Fighting and violence in hockey is going down, not up

Dave SchultzOne thing that annoys me is when people claims they hate hockey because it is getting more violent every year and there are more fights every year.

With a whole family that plays hockey that bothers me. Because it simply isn’t true. In fact, the opposite is true. The problem is ESPN and HP and Youtube that focus on nothing but hockey fights. When that’s all people see of hockey, they assume that’s all there is. HuffPost is TERRIBLE for doing this!

It really chapped my hide yesterday that I tried to make this point on HP yesterday, but for some reason, HP wouldn’t let me.

Here are the FACTS. In the 1970s, there was an average of more than 1 fight every hockey game (and yes, there actually are people who keep track of this stuff). This year, there is an average of 0.57 fights per game, so there is actually HALF as many fights in hockey today as there was 35 years ago.

A website called has actually been tracking fighting in hockey for 10 years. In the 2001-2002 season, there were 803 fights in the NHL, for an average of .65 fights a game. In 2003-2004, there were 789 fights, for an average of .64 fights per game. This year, the league is on pace for 693 fights, a decrease of 12 percent from seven years ago.

Moreover, the all-time single season leader in penalty minutes is Dave Schultz, part of the infamous Broad Street Bullies of Philadelphia. Schultz had 472 penalty minutes in 1974-75, which was really the low point for violence in the NHL. Since the 2000 season, the closest anyone has come to that is Peter Worrell, who had 354 penalty minutes in 2001-2002 … that puts him 21st all-time for most penalty minutes in a season. Last season, the league leader was Zenon Konopka of the New York Islanders, who had 265 penalty minutes, barely half what Dave Schultz accumulated in 1974-75.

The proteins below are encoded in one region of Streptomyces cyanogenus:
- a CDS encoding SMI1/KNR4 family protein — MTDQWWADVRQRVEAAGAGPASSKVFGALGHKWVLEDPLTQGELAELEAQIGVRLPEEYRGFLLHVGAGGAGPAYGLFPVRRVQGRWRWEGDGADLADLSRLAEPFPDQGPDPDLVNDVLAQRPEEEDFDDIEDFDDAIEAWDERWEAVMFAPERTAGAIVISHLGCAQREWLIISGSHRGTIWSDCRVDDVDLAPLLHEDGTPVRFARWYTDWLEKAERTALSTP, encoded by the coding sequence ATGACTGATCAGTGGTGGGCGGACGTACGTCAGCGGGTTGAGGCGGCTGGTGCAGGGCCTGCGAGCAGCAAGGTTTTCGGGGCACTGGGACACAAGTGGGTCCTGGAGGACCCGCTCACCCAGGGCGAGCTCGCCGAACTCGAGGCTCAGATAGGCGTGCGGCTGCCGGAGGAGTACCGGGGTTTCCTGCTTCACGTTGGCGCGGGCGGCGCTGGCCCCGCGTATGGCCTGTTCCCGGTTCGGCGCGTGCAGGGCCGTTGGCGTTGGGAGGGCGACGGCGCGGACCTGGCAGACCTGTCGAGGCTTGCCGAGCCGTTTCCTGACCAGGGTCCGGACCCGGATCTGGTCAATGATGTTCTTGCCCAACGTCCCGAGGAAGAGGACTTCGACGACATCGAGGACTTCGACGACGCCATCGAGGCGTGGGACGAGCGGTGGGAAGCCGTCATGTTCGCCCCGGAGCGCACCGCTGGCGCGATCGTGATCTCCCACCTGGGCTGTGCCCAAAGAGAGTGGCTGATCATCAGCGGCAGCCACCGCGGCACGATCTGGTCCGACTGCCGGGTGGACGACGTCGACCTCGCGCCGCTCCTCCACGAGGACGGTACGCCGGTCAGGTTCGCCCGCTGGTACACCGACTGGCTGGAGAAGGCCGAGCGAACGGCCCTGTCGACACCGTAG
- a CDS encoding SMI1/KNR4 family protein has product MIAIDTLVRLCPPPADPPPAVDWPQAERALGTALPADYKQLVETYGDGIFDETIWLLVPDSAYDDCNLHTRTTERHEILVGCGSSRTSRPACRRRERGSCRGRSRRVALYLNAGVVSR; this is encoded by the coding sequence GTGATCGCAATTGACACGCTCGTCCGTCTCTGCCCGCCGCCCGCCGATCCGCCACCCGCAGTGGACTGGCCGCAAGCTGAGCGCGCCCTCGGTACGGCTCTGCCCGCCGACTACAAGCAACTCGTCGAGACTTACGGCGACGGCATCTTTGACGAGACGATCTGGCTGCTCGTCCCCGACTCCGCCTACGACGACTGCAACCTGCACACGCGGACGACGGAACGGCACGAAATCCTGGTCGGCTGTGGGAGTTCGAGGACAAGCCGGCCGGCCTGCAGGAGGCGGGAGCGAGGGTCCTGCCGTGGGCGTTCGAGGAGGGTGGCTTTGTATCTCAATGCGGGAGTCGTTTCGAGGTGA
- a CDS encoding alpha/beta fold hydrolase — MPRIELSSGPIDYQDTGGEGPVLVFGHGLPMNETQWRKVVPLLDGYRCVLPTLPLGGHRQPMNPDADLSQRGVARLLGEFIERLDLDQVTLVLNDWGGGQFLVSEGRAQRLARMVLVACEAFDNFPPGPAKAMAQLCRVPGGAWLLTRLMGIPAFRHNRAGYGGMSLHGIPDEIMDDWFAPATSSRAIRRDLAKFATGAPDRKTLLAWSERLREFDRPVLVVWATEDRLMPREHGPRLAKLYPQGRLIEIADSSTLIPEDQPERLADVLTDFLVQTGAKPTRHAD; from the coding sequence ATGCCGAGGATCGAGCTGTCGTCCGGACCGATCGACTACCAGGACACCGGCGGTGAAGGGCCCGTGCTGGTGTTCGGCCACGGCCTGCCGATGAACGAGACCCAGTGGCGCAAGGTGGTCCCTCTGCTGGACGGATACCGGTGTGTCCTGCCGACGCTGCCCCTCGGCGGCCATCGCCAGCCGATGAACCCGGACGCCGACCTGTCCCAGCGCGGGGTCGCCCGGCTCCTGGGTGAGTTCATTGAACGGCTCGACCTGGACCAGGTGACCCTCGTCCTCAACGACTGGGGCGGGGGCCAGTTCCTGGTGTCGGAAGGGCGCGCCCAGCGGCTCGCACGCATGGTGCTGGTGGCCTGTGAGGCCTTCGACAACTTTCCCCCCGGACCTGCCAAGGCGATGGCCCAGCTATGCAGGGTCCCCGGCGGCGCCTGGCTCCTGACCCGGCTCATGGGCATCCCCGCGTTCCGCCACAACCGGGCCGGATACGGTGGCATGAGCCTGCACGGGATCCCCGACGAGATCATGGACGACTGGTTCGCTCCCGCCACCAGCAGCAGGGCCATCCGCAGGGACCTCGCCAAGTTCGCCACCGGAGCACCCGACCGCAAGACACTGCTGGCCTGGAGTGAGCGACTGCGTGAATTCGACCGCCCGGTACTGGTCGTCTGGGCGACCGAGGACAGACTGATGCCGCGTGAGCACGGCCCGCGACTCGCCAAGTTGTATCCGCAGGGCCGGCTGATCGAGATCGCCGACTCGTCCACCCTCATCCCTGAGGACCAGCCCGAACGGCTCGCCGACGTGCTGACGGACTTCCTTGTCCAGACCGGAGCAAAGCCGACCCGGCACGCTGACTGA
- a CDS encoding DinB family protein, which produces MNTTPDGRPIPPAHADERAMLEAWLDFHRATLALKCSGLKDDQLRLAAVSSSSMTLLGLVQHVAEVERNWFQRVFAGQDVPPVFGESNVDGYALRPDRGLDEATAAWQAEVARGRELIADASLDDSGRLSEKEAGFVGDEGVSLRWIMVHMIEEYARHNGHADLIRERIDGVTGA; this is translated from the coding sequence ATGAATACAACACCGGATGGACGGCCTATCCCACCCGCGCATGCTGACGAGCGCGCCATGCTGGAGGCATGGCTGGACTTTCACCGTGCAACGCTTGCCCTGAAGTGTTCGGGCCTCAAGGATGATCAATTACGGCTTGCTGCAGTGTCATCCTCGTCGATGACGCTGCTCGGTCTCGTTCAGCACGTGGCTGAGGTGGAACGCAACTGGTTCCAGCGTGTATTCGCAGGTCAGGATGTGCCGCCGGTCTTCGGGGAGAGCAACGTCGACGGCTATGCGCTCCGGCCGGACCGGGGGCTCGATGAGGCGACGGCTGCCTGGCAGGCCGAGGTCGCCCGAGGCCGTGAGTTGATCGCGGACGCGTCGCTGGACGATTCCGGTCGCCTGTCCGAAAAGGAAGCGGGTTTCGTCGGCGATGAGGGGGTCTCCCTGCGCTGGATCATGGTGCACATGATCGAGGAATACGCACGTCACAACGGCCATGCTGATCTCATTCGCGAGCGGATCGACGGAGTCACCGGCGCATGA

What this means is that the era of the goons is fading out. The rules have been changed to give more emphasis on speed and skill. Sure, there’s some tough guys in the league, and the fighting will always play a role (honestly, there is a strategy to it. Don’t touch our stars or else you’ll pay, basically.) There are just more fighting highlights on round-the-clock sports TV and Internet. And because people can’t figure out that “Slap Shot” was satire (not only satire, but 35-year-old satire.). And honestly, if you pay attention, you notice players rarely get hurt fighting. They usually scrap for half a minute, then one of them falls down and a referee steps in and stops it. Most of the time, it’s FUNNY. It’s like slapstick. Most players get hurt when they crash into the boards or they get hit by an errant stick or puck.

Garr. I don’t know why HuffPost wouldn’t let me make this point yesterday.

Smoking bans in New York City, Indiana, Raleigh, Texas

Times Square Billboard

New York City this week banned smoking, well, everywhere.

Smoking is now banned at 1,700 city parks and beaches and in pedestrian plazas like Times Square. Needless to say, this was controversial, and the rhetoric ran hot and heavy over civil liberties, but in the end, the city council passed the ordinance by a vote of 36-12.

Good luck getting 7 million New Yorkers to stamp out their cigarettes in Central Park or Times Square, however. 😆